Sunday, June 5, 2011

Polyphemus Moths

Polyphemus- Click to enlar
New life emerges daily at the Bill Roston Butterfly House.  My last three trips have included a Polyphemus Moth emerging from its cocoon, twice in front of a class of fifth graders, welcomed by a chorus of squeals of "COOL".  You can share their excitement as recorded by Kelly McGowan here.*
The Polyphemus Moth (Antheraea polyphemus) is one of the species of giant silk moths called Saturniidae.  When they emerge and start climbing up the stem of a plant they look like a furry bug.  Their small wing buds slowly inflate like an air mattress as they pump blood into the wing vessels.  Within minutes their wingspan is six inches.

Now you can see the prominent eye spots on the hind wings.  It is a tan colored moth, with an average wingspan of 15 cm (6 inches).  It takes its name from another giant, Polyphemus who in Greek legend had a single eye in his forehead.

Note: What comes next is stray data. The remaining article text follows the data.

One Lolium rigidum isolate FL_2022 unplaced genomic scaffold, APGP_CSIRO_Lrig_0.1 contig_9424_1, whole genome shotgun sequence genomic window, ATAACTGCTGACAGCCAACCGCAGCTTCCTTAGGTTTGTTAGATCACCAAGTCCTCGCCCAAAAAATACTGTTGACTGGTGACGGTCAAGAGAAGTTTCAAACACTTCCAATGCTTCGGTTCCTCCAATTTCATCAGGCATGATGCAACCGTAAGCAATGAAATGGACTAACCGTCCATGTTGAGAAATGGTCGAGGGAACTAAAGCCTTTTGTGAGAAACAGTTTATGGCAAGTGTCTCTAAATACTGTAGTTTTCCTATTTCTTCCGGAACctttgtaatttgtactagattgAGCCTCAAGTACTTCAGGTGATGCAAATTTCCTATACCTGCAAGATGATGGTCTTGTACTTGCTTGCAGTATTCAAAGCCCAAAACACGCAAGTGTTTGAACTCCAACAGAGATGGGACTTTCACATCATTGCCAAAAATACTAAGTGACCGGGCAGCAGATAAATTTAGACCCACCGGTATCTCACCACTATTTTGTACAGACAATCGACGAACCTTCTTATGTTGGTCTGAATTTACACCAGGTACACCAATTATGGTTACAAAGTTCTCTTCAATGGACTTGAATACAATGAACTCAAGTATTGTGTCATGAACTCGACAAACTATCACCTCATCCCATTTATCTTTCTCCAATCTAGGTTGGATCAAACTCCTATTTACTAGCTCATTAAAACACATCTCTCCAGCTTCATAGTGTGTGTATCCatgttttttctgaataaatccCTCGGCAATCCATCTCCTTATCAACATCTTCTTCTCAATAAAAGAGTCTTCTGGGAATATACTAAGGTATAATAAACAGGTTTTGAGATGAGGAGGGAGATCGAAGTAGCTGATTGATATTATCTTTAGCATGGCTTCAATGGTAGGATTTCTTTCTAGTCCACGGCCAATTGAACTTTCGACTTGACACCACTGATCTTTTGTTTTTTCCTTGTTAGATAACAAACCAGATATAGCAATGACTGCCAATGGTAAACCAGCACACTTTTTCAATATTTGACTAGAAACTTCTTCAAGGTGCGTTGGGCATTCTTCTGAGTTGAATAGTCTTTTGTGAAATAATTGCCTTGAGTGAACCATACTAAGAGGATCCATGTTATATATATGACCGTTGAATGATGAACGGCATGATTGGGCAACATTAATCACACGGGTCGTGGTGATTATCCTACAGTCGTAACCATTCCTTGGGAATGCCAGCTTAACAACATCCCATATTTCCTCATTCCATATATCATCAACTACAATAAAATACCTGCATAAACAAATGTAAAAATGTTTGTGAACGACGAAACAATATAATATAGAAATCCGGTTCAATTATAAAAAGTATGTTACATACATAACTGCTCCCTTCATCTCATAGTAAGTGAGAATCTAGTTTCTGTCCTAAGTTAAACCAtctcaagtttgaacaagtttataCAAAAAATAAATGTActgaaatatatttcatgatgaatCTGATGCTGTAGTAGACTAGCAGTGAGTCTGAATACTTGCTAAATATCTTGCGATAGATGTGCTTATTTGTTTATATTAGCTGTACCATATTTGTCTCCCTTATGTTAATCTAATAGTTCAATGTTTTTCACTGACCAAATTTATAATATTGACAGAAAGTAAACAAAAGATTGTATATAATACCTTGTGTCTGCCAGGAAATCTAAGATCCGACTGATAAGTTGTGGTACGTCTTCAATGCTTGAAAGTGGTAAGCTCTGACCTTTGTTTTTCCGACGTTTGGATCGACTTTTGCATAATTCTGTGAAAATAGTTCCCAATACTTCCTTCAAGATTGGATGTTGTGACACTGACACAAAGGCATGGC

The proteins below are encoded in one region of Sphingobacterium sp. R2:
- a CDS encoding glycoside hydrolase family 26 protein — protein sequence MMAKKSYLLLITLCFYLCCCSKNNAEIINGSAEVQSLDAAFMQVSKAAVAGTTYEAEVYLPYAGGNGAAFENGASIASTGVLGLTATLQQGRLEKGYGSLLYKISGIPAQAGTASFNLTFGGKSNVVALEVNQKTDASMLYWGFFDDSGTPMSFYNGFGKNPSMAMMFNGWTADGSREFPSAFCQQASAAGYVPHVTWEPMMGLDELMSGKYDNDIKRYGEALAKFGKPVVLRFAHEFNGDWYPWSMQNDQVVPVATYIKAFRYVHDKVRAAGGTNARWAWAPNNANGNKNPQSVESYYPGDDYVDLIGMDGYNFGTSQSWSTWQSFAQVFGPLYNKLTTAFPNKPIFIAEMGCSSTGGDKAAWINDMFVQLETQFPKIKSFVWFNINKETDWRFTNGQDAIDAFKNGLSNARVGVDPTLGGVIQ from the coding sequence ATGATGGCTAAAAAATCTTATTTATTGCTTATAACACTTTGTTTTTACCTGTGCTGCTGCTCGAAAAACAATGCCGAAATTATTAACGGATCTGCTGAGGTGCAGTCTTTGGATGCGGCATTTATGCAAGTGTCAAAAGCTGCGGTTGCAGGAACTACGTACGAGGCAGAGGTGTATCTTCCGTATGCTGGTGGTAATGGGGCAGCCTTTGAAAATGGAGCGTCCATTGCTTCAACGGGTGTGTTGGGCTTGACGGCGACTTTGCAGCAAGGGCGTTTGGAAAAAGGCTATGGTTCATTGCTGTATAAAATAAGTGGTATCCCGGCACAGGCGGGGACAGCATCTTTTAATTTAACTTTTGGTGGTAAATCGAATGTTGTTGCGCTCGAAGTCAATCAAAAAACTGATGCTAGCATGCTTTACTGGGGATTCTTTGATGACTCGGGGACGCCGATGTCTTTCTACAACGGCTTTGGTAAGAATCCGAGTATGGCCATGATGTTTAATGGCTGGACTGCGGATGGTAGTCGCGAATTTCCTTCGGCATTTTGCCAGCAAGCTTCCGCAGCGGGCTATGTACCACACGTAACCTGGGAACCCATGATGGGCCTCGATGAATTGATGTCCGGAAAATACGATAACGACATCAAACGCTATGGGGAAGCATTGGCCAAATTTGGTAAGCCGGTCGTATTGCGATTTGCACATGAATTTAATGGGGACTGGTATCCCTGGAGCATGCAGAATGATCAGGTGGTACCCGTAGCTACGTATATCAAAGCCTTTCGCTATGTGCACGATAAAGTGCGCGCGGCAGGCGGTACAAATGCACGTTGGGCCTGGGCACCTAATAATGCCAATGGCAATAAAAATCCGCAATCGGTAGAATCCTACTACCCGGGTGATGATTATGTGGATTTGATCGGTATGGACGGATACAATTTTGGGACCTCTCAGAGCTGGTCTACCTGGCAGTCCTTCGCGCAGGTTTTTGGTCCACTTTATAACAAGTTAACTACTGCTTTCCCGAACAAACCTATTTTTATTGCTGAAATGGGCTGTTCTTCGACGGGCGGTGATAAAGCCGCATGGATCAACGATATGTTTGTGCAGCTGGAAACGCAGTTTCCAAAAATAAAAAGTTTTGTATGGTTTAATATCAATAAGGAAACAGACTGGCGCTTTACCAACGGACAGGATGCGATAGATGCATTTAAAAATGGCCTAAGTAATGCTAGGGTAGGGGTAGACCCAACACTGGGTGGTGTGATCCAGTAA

Polyphemus Caterpillar Wikimedia
With no digestive system, the adult lives only to find a mate and lay eggs.  With only a week to live, they may fly for miles in their search for love, the males larger feathery antennae constantly sampling the air for a whiff of a female.

The female will lay her eggs on a wide variety of tree leaves.  This is fortunate as the caterpillars can eat up to 86,000 times its body weight as it goes through four molts (instars) before reaching up to four inches in length.  Not only does the caterpillar have to eat to grow, it has to eat to sustain the adult moth for up to a week before it dies.  On the other hand, the adult doesn't have to waste time eating.

*  To share in the excitement, visit our FOG partners Bill Roston Butterfly House

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